Doctor Sleep does what it set out to do very well. It invokes the spirit of The Shining without needlessly relying on it to stay above water. The inexplicable 152-minute running time does unsurprisingly result in the occasional drag here and there, especially in the first act. Still, there’s plenty that works and more than enough play in this film to keep Doctor Sleep from being a dull boy. B+

Doctor Sleep is rated R and has a running time of 2 hours and 32 minutes.


ImageOk, Oculus, so you want to be a good horror movie? Let’s see. Haunted object? Check. Unexplainable moving objects? Check. Spooky, long haired ghost girl that appears in the background and disappears when someone turns around? Check. Well, everything seems to be in order…oh wait, just one more thing – not a simple retread of The Shining or The Amityville Horror with younger leads and no originality…oooh, I’m so sorry, you’re missing the final qualification for your certification. The best I can do for you is offer you a license to franchise with the high risk of no one caring.

Oculus is a pretty cool name for a movie, I’ll admit. But when you realize the word has an architectural origin to refer a round opening at the top of a domed ceiling, and then you see the movie Oculus, you realize that’s all it is – a cool title. There is very little depth to Oculus. Told in a fractured and parallel timeline, Kaylie (Karen Gilian) and Tim (Brenton Thwaites) are siblings who in 2002 watched their parents slowly driven insane by a strange and haunted mirror that led their father (Rory Cochrane) to kill their mother (Battlestar Galactica’s Katee Sackhoff) forcing Tim to kill his own father in a sort of self defense. Young Tim is sent to a mental facility for treatment until his 21st birthday while Kaylie grows up determined exonerate her brother by capturing and killing the spirit that attacked her family. Flash to 2012 (not 2013 or 2014, to give you an idea of how long this film sat in cinematic purgatory), Tim is released from the psychiatric hospital with the recommendation of his doctor solely on the evidence that when he dreams of his terrible past, at least it is he who pulls the trigger in his dreams. What?!?!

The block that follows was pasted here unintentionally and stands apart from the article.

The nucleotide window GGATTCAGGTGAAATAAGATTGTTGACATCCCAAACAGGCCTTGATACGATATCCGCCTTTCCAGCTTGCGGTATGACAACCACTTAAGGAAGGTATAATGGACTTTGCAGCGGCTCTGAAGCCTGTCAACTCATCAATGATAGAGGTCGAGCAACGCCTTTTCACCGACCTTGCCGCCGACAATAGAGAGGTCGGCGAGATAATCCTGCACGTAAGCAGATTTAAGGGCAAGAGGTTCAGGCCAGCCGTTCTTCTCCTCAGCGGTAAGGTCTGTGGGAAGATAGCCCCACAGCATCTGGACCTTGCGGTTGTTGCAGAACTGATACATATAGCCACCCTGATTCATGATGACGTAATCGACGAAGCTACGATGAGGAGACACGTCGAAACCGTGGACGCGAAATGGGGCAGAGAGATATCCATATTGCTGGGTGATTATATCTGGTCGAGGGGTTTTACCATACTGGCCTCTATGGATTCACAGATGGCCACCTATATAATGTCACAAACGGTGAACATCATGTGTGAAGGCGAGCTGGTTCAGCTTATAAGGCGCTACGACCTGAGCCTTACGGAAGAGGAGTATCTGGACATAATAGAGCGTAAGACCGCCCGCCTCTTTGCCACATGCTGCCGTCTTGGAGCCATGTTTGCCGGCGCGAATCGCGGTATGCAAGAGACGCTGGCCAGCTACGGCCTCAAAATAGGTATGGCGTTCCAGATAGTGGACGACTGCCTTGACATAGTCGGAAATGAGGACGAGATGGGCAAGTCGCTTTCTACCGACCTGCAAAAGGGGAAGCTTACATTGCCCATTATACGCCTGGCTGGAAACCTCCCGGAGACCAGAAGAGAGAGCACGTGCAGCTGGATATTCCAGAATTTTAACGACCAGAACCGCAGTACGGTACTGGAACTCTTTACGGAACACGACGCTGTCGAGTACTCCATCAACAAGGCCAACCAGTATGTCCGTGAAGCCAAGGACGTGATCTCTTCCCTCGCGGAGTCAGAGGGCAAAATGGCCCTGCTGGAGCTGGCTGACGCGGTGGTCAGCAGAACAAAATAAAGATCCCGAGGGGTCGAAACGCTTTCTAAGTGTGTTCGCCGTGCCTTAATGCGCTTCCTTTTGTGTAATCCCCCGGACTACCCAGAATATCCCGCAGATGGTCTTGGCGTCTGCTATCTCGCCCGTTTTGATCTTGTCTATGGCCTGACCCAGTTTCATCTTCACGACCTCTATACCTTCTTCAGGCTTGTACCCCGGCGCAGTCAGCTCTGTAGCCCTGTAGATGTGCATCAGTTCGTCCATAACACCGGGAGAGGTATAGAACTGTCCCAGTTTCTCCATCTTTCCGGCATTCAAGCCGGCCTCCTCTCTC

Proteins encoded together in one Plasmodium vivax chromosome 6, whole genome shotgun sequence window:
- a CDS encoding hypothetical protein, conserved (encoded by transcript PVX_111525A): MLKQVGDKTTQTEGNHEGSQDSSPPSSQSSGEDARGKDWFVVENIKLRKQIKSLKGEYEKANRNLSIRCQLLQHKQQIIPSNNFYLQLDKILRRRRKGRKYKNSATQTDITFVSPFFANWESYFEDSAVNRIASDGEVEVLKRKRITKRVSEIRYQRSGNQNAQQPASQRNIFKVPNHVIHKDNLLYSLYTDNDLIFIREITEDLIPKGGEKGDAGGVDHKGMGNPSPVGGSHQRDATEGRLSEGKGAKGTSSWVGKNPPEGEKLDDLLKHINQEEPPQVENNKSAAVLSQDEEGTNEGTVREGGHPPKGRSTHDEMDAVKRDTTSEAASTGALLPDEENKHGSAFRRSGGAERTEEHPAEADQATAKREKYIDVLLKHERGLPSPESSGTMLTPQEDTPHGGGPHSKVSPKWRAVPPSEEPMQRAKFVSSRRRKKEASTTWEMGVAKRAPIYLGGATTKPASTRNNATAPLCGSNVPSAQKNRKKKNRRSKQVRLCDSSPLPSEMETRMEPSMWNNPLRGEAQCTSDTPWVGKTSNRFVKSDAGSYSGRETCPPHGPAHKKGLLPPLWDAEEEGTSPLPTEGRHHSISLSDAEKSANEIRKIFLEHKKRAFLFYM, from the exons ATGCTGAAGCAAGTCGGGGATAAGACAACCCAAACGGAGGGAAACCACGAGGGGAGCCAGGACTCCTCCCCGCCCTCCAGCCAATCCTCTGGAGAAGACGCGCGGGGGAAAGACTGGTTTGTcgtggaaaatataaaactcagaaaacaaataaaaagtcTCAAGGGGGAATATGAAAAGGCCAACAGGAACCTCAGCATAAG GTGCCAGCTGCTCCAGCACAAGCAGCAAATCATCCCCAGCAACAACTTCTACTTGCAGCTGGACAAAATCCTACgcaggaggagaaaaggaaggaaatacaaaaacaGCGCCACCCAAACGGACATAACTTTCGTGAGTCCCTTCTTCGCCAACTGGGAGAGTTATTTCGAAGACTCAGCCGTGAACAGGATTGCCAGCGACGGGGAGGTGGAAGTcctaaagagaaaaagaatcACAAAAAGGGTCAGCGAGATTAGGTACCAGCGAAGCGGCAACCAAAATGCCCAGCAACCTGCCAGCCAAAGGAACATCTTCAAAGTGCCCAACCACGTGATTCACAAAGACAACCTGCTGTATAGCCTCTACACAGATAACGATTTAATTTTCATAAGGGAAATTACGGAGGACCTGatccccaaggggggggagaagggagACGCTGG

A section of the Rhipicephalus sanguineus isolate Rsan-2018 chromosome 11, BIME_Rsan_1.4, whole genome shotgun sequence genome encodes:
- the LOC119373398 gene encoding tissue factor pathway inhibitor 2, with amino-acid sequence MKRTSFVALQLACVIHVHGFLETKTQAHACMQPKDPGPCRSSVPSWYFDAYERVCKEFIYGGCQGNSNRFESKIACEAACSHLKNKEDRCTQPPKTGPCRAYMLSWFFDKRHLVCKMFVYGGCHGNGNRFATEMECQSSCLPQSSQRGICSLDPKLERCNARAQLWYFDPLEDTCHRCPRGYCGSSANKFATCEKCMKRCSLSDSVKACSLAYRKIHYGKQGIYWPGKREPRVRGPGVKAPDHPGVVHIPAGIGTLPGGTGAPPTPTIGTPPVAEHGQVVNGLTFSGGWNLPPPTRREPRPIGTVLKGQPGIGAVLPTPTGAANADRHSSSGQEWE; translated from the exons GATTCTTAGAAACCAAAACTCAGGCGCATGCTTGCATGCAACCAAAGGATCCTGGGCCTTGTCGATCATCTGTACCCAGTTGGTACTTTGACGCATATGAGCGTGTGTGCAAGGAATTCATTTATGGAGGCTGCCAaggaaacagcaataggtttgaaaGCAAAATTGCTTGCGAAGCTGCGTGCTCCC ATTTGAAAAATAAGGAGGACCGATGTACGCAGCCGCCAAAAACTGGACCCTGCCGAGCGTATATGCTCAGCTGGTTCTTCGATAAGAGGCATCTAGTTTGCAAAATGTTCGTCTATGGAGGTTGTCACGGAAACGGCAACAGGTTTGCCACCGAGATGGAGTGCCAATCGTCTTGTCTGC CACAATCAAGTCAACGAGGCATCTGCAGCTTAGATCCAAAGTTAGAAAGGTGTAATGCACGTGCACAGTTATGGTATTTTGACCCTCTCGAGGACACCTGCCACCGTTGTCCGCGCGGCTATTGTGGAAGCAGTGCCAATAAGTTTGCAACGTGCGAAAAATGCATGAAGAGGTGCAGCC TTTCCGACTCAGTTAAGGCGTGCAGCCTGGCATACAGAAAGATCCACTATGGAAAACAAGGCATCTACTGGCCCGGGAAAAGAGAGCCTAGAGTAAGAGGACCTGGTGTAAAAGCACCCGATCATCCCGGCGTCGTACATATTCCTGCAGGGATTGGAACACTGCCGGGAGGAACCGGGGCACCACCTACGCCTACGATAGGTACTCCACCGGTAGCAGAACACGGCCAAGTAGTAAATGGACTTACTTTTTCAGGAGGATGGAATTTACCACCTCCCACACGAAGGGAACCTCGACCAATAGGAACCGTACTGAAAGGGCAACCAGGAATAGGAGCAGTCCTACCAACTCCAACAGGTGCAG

Tim is released to his sister’s care. Their family’s belongings liquidated in an estate sale, Kaylie has managed to secure the deadly mirror from an auction house, and she still retains the title to their childhood home. With the mirror back in her late father’s office, Kaylie reveals to Tim that through an elaborate setup involving multiple cameras, timers, alarms, and other “precautions” she believes she will be able to capture the mirror’s deadly abilities and powers on camera and be able to then use this evidence to prove Tim did not kill his father but that a spirit afflicted their family and left him no choice.

Oculus is not a deep movie, nor is it a confusing movie, but director Mike Flanagan goes out of his way to make you think it is both. Jumping frantically from one timeline to another, he accomplishes the task of disorienting the viewer, but not in a good way. The final act plays out in a distorted Kafkaesque fashion with no real satisfaction at the end. When the lights came up in the theater, I heard an audible huff of disappointment from the other patrons.

In the end, Oculus seems to be a victim of its own self-importance. This has all been done before and done much better. The scares are few and far between, and while I commend the film’s choice to follow in The Conjuring’s footsteps and emphasize terror and fear over gore, it mostly doesn’t work in this case…that is unless you have a fear of mirrors and shattered glass. In which case, prepare for scares-a-plenty! C

Oculus is rated R and has a running time of 1 hour and 45 minutes.